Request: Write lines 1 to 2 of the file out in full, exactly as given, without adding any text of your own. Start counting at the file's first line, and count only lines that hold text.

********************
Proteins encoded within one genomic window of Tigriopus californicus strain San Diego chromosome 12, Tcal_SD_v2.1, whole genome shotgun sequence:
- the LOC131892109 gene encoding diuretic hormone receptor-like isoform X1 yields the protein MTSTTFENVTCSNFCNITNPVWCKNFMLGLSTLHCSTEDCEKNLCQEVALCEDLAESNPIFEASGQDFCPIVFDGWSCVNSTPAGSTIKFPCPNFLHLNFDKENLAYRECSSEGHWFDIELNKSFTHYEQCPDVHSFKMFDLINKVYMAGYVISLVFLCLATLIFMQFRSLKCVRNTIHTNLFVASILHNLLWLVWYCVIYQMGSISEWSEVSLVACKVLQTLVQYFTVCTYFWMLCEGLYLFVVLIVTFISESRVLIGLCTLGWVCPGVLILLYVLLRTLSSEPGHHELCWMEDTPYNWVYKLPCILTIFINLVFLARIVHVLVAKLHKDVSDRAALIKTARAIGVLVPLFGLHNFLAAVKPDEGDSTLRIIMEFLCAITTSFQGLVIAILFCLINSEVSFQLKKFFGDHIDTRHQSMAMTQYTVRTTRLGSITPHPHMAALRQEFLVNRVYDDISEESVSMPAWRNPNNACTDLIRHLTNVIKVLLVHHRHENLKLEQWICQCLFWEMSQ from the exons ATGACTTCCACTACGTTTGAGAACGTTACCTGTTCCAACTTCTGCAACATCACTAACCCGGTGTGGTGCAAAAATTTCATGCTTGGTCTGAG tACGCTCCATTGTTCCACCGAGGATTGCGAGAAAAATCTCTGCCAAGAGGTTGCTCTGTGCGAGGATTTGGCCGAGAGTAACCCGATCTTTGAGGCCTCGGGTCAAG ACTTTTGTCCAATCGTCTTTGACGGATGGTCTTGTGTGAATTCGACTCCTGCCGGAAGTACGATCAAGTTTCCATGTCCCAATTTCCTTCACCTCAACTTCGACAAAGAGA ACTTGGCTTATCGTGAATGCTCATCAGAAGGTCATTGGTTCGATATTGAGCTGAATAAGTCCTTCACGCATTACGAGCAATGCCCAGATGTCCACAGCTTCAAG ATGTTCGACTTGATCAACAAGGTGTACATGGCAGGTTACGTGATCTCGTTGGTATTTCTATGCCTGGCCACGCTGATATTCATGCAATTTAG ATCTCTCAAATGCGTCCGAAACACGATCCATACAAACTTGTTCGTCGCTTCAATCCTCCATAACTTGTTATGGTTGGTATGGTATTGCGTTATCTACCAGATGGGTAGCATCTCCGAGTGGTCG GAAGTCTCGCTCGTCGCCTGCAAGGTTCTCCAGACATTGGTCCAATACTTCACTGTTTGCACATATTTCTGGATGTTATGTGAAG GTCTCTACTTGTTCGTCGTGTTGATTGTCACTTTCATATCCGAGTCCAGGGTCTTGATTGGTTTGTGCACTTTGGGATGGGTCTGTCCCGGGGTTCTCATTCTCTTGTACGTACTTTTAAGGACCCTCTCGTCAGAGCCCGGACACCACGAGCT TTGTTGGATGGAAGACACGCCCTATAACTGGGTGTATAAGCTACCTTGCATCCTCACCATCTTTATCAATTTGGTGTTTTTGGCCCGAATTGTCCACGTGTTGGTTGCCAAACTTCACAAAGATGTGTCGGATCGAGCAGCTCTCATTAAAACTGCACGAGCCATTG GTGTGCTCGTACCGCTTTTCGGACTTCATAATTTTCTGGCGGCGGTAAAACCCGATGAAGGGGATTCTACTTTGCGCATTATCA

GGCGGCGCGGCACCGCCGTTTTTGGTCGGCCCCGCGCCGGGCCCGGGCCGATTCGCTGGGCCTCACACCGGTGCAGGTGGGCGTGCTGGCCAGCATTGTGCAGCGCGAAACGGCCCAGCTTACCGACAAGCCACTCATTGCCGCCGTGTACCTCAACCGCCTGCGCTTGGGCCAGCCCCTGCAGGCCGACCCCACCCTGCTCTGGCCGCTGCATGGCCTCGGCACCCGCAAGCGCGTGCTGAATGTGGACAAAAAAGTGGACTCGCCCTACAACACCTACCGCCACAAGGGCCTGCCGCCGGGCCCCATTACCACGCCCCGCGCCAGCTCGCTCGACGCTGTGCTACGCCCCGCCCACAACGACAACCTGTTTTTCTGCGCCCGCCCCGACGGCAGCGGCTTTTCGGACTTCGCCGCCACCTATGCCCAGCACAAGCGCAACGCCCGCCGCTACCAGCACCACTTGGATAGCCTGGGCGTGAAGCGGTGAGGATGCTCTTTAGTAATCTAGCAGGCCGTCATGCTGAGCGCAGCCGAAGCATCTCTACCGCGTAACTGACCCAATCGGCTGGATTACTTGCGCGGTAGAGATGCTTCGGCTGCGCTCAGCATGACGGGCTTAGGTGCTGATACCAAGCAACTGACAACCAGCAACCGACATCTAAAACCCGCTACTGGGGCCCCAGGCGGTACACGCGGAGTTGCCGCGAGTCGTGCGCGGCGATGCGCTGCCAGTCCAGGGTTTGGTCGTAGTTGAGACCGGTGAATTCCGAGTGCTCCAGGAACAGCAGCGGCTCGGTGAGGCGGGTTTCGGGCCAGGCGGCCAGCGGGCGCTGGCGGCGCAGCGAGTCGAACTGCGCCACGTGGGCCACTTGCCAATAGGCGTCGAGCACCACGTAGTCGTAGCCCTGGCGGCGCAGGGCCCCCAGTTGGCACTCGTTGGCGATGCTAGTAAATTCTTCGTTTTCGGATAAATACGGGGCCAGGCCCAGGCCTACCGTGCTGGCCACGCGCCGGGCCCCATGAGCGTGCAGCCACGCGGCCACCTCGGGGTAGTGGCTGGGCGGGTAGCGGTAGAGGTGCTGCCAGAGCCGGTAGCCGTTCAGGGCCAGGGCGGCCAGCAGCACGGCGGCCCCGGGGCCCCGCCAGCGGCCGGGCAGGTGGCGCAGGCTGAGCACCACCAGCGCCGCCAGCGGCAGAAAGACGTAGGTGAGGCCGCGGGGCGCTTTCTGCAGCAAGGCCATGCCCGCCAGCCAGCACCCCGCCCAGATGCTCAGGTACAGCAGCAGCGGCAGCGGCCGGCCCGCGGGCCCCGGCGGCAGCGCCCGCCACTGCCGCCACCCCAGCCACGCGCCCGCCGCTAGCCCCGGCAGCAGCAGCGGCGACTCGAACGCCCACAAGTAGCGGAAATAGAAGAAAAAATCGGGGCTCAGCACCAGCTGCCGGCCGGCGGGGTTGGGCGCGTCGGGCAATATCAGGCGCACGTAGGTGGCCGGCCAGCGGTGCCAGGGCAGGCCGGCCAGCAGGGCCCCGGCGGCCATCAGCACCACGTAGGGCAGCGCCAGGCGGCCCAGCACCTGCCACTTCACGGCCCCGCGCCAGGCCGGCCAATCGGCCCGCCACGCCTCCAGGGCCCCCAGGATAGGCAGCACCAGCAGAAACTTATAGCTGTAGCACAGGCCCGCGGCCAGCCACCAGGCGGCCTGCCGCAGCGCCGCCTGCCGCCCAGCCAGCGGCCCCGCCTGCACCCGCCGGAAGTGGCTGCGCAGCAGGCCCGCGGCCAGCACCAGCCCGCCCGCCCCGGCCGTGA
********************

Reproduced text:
Proteins encoded within one genomic window of Tigriopus californicus strain San Diego chromosome 12, Tcal_SD_v2.1, whole genome shotgun sequence:
- the LOC131892109 gene encoding diuretic hormone receptor-like isoform X1 yields the protein MTSTTFENVTCSNFCNITNPVWCKNFMLGLSTLHCSTEDCEKNLCQEVALCEDLAESNPIFEASGQDFCPIVFDGWSCVNSTPAGSTIKFPCPNFLHLNFDKENLAYRECSSEGHWFDIELNKSFTHYEQCPDVHSFKMFDLINKVYMAGYVISLVFLCLATLIFMQFRSLKCVRNTIHTNLFVASILHNLLWLVWYCVIYQMGSISEWSEVSLVACKVLQTLVQYFTVCTYFWMLCEGLYLFVVLIVTFISESRVLIGLCTLGWVCPGVLILLYVLLRTLSSEPGHHELCWMEDTPYNWVYKLPCILTIFINLVFLARIVHVLVAKLHKDVSDRAALIKTARAIGVLVPLFGLHNFLAAVKPDEGDSTLRIIMEFLCAITTSFQGLVIAILFCLINSEVSFQLKKFFGDHIDTRHQSMAMTQYTVRTTRLGSITPHPHMAALRQEFLVNRVYDDISEESVSMPAWRNPNNACTDLIRHLTNVIKVLLVHHRHENLKLEQWICQCLFWEMSQ from the exons ATGACTTCCACTACGTTTGAGAACGTTACCTGTTCCAACTTCTGCAACATCACTAACCCGGTGTGGTGCAAAAATTTCATGCTTGGTCTGAG tACGCTCCATTGTTCCACCGAGGATTGCGAGAAAAATCTCTGCCAAGAGGTTGCTCTGTGCGAGGATTTGGCCGAGAGTAACCCGATCTTTGAGGCCTCGGGTCAAG ACTTTTGTCCAATCGTCTTTGACGGATGGTCTTGTGTGAATTCGACTCCTGCCGGAAGTACGATCAAGTTTCCATGTCCCAATTTCCTTCACCTCAACTTCGACAAAGAGA ACTTGGCTTATCGTGAATGCTCATCAGAAGGTCATTGGTTCGATATTGAGCTGAATAAGTCCTTCACGCATTACGAGCAATGCCCAGATGTCCACAGCTTCAAG ATGTTCGACTTGATCAACAAGGTGTACATGGCAGGTTACGTGATCTCGTTGGTATTTCTATGCCTGGCCACGCTGATATTCATGCAATTTAG ATCTCTCAAATGCGTCCGAAACACGATCCATACAAACTTGTTCGTCGCTTCAATCCTCCATAACTTGTTATGGTTGGTATGGTATTGCGTTATCTACCAGATGGGTAGCATCTCCGAGTGGTCG GAAGTCTCGCTCGTCGCCTGCAAGGTTCTCCAGACATTGGTCCAATACTTCACTGTTTGCACATATTTCTGGATGTTATGTGAAG GTCTCTACTTGTTCGTCGTGTTGATTGTCACTTTCATATCCGAGTCCAGGGTCTTGATTGGTTTGTGCACTTTGGGATGGGTCTGTCCCGGGGTTCTCATTCTCTTGTACGTACTTTTAAGGACCCTCTCGTCAGAGCCCGGACACCACGAGCT TTGTTGGATGGAAGACACGCCCTATAACTGGGTGTATAAGCTACCTTGCATCCTCACCATCTTTATCAATTTGGTGTTTTTGGCCCGAATTGTCCACGTGTTGGTTGCCAAACTTCACAAAGATGTGTCGGATCGAGCAGCTCTCATTAAAACTGCACGAGCCATTG GTGTGCTCGTACCGCTTTTCGGACTTCATAATTTTCTGGCGGCGGTAAAACCCGATGAAGGGGATTCTACTTTGCGCATTATCA